and lies on the Fen River
Fen River
in the north of its fertile upper basin. It is located in central Shanxi
Shanxi
and commands the north-south route through the province, as well as important natural lines of communication through the Taihang Mountains
Taihang Mountains
to Hebei
Hebei
in the east and to northern Shaanxi
Shaanxi
in the west. The city is located at the center of the province with an East-West span of 144 km and a North-South span of 107 km.[2][23] Natural resources[edit] Taiyuan
Taiyuan
is abundant in natural resources such as coal, iron, marble, silica, bauxite, limestone, graphite, quartz, phosphorus, gypsum, mica, copper, gold and so on. It boosts high production of coal, iron, silica and marble. The western satellite city of Gujiao
Gujiao
is the largest production cite of coking coal (metallurgical coal) in China. The tree population in Taiyuan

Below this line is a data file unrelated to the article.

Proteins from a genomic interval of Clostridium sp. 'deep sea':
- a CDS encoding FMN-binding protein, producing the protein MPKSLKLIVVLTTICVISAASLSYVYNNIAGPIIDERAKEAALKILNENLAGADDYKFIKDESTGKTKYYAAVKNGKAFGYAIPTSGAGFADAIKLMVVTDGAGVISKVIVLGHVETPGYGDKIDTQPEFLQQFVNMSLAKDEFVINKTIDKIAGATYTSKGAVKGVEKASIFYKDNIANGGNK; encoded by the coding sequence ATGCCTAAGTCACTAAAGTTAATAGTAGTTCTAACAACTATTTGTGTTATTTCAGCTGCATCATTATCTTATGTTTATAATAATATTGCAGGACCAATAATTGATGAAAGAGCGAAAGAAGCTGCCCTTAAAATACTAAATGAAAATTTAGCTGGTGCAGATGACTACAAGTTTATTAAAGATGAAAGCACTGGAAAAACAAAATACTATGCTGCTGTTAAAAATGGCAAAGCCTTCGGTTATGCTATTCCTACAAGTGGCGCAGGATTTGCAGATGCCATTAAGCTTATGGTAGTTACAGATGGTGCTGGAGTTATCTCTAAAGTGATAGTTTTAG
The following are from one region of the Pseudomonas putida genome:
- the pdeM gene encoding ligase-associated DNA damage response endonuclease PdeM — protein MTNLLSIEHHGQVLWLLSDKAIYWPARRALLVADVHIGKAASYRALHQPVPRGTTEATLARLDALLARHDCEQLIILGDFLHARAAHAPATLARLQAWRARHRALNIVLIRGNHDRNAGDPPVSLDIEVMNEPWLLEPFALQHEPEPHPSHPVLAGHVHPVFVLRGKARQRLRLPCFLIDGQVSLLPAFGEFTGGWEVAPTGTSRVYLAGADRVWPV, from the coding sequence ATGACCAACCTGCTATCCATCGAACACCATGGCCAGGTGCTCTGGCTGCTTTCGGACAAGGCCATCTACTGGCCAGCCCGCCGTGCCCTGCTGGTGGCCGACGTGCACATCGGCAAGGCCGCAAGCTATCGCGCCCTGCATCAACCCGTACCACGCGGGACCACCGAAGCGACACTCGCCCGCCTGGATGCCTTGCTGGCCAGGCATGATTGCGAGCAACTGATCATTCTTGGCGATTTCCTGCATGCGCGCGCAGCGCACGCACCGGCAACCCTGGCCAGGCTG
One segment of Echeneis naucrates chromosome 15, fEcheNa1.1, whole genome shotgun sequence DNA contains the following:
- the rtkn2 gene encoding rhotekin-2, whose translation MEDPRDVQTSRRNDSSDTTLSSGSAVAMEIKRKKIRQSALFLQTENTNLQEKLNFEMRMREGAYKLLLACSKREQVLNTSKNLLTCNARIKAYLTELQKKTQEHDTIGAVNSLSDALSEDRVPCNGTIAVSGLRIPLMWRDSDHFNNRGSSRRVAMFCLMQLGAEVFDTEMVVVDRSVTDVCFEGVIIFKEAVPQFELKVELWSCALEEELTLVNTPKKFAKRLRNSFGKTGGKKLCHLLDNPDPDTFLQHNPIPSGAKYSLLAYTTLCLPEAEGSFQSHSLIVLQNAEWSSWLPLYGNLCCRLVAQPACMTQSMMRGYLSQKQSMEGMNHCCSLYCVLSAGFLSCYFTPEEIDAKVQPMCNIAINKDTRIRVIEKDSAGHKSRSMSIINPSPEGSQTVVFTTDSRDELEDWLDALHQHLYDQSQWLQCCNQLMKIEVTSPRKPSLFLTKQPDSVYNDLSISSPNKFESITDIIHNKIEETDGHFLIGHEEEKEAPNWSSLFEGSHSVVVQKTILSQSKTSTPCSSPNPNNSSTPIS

Taiyuan
is dominated by coniferous forest, pine, white pine, spruce, and cypress. [24] Climate[edit] Taiyuan
Taiyuan
experiences a semi-arid climate (Köppen climate classification BSk). Spring is dry, with occasional dust storms, followed by early summer heat waves. Summer tends to be warm to hot with most of the year's rainfall concentrated in July and August. Winter is long and cold, but dry and sunny. Because of the aridity, there tends to be considerable diurnal variation in temperature, except during the summer. The weather is much cooler than comparable-latitude cities, such as Shijiazhuang, due to the moderately high altitude. The monthly 24-hour average temperature range from −5.5 °C (22.1 °F) in January to 23.4 °C (74.1 °F) in July, while the annual mean is 9.96 °C (49.9 °F). With monthly percent possible sunshine ranging from 51 percent in July to 61 percent in May, there are 2,502 hours of sunshine annually.

Climate data for Taiyuan
Taiyuan
(1971–2000)